Nancy at Relay for Life
A year ago this February I lost my best friend, Nancy Jean Clum, to breast cancer. She was an amazing woman whose light for Christ brightened our little corner of the world. She left behind a husband, children, grandchild, and friends from every walk of life, all of whom cherish her memory.
Two years ago, the Christian school I had worked at for nineteen years unexpectedly closed. (A sad time, but God used it in my life.) I was left without a job for a while and spent lots of time with Nancy. So I was also with her for almost every day of the last six months of her life (summer 2009 to February 2010).
I had the privilege of driving her to doctor’s appointments, keeping her company at home, and sitting by her side in waiting rooms for many hours. Those precious days made a big impact on me. Yes, I watched Nancy’s body waste away, but I also clearly saw her spirit grow stronger. She lived out the truth of II Corinthians 4:16 & 18,
Nancy and grandson Ethan
“Though our outer man is decaying, yet our inner man is being renewed day by day . . . while we look not at the things which are seen, but at the things which are not seen; for the things which are seen are temporal, but the things which are not seen are eternal.”
Nancy definitely kept her eyes on things eternal. Not that she didn’t suffer grief, doubts, pain, and tears. But as it became clear that God did not plan to bring healing on earth–even though she could barely speak at times–she would draw a Bible on a piece of paper, tap it with her pen, and whisper, “This is still true!“
I’ve written about Nancy before but felt compelled to lift up her memory again during this memorial month. I know my posts tend to be long, but I hope some of you will take the time to read this and be inspired.
I miss Nancy. And I guess I’ll want to share stories about her and speak of her for as long as . . . well, until I see her again!
The story below is part of what I wrote about Nancy right after her death. I prefaced it with this quote: “A friend accepts us as we are, yet helps us to be what we should be.”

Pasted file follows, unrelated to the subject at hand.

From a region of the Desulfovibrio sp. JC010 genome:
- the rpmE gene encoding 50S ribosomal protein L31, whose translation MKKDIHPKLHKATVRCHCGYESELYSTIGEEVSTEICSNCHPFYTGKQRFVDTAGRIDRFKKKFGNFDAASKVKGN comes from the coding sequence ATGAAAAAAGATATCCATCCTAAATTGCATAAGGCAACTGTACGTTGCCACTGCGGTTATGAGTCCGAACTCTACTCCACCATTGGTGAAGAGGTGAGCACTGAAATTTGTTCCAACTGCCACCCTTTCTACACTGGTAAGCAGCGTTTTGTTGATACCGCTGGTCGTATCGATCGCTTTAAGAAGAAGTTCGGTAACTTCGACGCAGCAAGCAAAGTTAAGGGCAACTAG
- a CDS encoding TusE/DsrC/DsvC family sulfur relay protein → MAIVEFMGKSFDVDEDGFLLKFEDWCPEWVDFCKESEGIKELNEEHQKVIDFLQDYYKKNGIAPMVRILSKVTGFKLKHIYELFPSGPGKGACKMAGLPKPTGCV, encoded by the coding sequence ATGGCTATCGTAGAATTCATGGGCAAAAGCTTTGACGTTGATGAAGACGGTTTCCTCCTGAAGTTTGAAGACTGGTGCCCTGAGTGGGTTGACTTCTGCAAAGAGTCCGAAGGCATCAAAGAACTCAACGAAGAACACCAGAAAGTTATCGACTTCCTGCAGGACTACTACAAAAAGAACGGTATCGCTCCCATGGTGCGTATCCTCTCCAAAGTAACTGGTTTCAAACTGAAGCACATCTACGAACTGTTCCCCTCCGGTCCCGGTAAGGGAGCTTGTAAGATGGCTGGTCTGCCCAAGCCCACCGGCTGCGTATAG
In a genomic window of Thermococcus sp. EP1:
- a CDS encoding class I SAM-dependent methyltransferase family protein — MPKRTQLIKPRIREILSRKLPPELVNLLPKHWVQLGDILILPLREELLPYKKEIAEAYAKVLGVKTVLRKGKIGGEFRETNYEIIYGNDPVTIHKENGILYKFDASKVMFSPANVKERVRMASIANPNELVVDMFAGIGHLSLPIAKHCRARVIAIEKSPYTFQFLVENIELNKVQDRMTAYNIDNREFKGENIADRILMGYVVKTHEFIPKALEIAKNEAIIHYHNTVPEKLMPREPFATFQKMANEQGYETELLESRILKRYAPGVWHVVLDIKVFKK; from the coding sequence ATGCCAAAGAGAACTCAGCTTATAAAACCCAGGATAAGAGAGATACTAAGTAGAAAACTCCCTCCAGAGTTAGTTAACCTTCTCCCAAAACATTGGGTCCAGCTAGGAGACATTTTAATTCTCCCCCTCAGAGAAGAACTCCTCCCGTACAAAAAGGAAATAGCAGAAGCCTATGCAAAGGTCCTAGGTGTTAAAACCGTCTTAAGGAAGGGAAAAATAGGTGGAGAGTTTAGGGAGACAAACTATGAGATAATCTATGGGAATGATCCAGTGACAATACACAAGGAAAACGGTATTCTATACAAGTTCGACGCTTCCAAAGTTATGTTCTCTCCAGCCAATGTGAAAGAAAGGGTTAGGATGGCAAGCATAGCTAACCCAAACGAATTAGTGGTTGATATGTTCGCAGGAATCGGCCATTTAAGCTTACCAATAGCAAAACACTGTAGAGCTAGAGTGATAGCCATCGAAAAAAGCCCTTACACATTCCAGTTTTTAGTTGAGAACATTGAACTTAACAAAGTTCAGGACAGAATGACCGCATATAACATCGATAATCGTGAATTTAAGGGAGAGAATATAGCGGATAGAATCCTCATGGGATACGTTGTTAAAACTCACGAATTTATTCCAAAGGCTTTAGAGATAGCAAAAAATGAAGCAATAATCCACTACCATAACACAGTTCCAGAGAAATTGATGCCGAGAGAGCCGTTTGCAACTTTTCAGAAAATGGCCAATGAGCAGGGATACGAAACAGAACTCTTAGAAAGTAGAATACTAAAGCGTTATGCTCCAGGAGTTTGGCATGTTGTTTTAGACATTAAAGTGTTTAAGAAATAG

Nancy enjoying her family
On a sunny afternoon in September, I sat beside my best friend Nancy at a school board committee meeting. She gestured with characteristic enthusiasm, blue eyes alight, as she sounded forth on fundraising. Then the high school principal signaled that it was my turn to speak.
Nancy cut me off with a wave of her hand and said to him, “Let’s just save time here. Renee and I think the exact same thing.”
Even then, I knew it wasn’t true.
I had first met Nancy at the local Bible study she hosted for our women’s group. Initially, she did the talking, and I did the listening. But after she broke through my natural reticence, we discussed everything—our fears and problems and hopes and goals. I lent her my books. She actually appreciated that I underlined things and wrote in the margins. She read all my comments. She encouraged me in each undertaking of my life.
Nancy, Dave, daughter Jessica, son-in-law Jesse, and grandson Ethan
And she modeled Christian love in action as she reached out in tangible ways to every person God sent her way.
One dark January day, Nancy learned she had breast cancer. Her cancer journey began with a mastectomy. Several of us visited her a few hours after the momentous surgery. She lay in bed, weak, pale, obviously in pain, and encouraged us to minister to the other patients in the hospital.
“Don’t worry about me,” she whispered. “You should see the woman in the next bed. She really needs you.” Continue Reading…